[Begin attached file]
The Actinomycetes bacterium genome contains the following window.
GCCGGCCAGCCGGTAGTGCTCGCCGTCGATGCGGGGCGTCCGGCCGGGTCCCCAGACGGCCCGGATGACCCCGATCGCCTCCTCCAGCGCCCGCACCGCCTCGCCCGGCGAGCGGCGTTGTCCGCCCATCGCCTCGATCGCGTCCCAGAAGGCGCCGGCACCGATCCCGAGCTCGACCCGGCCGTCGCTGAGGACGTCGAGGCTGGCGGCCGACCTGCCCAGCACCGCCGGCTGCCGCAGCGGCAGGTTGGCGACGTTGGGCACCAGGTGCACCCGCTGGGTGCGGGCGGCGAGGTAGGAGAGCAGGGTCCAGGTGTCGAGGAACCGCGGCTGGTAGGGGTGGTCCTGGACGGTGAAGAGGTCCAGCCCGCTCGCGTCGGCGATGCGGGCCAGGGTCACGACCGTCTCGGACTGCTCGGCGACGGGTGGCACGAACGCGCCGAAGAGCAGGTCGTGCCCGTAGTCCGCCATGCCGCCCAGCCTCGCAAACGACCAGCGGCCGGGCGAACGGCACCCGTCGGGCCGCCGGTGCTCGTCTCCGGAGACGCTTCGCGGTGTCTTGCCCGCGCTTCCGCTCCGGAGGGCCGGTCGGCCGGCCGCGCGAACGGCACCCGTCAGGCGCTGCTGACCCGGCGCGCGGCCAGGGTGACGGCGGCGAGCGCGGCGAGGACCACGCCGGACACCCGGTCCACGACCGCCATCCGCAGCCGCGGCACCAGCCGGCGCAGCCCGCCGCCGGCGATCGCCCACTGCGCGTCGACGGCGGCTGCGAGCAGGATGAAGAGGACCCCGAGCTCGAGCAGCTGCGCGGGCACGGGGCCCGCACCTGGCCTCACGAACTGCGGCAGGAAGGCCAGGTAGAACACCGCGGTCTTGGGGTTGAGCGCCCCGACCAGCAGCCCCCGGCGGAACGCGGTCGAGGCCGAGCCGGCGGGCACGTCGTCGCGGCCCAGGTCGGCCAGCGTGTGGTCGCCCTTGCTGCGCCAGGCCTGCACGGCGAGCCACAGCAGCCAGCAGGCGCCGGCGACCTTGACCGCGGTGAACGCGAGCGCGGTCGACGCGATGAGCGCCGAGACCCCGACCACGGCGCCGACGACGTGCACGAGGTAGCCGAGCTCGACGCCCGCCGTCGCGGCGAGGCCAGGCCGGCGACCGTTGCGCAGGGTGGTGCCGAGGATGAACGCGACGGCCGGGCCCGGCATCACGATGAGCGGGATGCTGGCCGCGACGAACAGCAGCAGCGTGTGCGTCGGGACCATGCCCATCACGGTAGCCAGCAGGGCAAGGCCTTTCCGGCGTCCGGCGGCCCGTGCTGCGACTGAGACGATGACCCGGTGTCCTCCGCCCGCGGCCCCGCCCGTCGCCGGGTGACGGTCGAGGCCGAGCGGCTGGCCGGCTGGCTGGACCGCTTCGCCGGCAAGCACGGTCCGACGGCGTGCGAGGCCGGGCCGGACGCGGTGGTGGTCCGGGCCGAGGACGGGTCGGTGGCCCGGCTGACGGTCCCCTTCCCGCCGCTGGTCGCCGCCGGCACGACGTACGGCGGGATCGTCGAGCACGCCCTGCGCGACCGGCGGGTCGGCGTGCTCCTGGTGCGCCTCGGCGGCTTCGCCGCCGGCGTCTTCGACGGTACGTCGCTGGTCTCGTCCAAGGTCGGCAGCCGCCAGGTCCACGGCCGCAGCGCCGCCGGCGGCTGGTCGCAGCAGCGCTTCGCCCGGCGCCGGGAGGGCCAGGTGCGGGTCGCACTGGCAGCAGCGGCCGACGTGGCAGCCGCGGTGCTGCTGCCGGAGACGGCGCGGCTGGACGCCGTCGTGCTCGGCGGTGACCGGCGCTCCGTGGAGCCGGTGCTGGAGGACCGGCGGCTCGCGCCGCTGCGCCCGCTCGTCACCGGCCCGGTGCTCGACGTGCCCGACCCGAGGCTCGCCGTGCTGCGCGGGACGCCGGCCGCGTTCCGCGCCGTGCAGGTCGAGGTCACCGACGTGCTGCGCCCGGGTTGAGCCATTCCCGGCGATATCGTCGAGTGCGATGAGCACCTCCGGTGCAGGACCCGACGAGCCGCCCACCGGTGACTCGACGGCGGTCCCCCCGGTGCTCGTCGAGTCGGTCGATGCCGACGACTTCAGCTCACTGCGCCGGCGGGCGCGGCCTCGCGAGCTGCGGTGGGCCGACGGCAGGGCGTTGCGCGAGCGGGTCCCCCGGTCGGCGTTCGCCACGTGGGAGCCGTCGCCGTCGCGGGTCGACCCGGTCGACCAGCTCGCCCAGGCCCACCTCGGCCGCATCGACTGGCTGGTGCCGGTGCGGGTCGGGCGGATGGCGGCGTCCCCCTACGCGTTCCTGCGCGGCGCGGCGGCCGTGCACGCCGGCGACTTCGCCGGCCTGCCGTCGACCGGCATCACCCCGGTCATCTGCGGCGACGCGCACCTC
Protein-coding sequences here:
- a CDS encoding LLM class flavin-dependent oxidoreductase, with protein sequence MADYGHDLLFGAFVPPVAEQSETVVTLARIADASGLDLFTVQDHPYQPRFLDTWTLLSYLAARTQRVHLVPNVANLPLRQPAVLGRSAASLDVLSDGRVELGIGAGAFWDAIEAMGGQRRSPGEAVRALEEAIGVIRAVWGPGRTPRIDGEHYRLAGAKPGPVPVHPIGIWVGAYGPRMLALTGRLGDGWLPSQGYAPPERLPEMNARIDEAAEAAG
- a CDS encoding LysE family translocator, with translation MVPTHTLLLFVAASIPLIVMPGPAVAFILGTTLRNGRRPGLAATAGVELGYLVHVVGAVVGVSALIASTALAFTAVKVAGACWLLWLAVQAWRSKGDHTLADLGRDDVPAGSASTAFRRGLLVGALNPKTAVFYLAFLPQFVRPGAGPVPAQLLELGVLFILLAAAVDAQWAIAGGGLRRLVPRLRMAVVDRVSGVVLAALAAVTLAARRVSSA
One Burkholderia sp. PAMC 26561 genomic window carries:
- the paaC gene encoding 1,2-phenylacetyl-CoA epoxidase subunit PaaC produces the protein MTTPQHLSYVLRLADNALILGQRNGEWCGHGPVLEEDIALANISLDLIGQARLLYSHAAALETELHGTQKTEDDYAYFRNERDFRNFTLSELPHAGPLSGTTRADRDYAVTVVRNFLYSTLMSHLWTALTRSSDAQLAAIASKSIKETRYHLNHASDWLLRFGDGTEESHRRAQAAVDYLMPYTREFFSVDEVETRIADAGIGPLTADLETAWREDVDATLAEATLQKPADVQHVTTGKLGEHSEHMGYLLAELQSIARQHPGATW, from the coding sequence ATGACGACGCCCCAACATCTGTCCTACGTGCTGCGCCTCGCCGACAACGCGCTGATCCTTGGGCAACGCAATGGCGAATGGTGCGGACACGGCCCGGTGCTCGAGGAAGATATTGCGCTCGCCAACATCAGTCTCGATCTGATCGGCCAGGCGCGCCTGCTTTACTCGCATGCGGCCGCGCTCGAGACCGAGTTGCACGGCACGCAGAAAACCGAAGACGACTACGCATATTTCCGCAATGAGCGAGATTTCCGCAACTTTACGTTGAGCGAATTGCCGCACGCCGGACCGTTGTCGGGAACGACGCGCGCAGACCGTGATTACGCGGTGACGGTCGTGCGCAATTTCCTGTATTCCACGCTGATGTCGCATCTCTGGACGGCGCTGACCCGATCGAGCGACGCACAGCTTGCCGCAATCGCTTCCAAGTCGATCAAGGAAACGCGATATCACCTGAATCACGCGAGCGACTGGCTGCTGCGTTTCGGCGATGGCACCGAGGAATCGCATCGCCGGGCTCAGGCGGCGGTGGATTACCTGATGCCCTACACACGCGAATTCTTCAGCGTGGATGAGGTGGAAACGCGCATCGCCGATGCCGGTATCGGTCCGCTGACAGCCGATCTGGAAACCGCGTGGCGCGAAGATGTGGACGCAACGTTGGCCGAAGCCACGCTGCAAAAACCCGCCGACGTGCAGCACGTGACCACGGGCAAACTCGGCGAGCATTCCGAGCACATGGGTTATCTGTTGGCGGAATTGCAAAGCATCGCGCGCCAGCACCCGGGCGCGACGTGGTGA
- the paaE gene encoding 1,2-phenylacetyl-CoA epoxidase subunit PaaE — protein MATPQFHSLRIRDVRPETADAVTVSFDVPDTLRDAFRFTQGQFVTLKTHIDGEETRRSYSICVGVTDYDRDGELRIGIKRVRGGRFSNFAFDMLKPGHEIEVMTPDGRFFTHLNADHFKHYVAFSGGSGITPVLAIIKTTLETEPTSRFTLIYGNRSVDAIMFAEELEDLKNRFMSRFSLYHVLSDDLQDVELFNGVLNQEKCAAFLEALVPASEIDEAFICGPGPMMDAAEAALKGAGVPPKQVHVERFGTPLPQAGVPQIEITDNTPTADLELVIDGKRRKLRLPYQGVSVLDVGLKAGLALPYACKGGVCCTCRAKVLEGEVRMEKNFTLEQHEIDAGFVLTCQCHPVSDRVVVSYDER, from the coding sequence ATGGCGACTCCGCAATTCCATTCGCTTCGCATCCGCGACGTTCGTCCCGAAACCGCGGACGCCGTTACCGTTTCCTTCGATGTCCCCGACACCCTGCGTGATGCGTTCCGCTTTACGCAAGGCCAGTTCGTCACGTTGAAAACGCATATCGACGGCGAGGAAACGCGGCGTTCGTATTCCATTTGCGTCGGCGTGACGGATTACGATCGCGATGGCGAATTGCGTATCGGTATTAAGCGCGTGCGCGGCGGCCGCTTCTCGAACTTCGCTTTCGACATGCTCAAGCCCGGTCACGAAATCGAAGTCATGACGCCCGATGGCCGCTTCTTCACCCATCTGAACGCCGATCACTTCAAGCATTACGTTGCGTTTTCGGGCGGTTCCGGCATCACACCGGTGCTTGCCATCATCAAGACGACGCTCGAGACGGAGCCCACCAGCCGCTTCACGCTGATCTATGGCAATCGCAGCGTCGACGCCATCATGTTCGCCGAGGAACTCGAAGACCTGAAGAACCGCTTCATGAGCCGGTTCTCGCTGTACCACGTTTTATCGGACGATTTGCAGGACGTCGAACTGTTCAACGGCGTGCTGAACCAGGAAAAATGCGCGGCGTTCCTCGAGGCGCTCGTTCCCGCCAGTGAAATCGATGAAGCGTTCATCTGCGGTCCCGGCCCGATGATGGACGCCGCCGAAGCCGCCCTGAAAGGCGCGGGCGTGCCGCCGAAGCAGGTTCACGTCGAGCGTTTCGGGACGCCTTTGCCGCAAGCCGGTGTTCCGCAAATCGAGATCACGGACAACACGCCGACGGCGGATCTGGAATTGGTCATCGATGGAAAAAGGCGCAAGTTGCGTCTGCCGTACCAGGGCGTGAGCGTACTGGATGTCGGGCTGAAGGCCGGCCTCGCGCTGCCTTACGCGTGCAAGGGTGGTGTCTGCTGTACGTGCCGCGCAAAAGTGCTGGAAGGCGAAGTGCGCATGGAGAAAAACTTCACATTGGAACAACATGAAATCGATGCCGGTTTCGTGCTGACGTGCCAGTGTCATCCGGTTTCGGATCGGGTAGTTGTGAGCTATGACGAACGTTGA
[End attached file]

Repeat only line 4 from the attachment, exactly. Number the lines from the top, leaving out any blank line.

- a CDS encoding LLM class flavin-dependent oxidoreductase, with protein sequence MADYGHDLLFGAFVPPVAEQSETVVTLARIADASGLDLFTVQDHPYQPRFLDTWTLLSYLAARTQRVHLVPNVANLPLRQPAVLGRSAASLDVLSDGRVELGIGAGAFWDAIEAMGGQRRSPGEAVRALEEAIGVIRAVWGPGRTPRIDGEHYRLAGAKPGPVPVHPIGIWVGAYGPRMLALTGRLGDGWLPSQGYAPPERLPEMNARIDEAAEAAG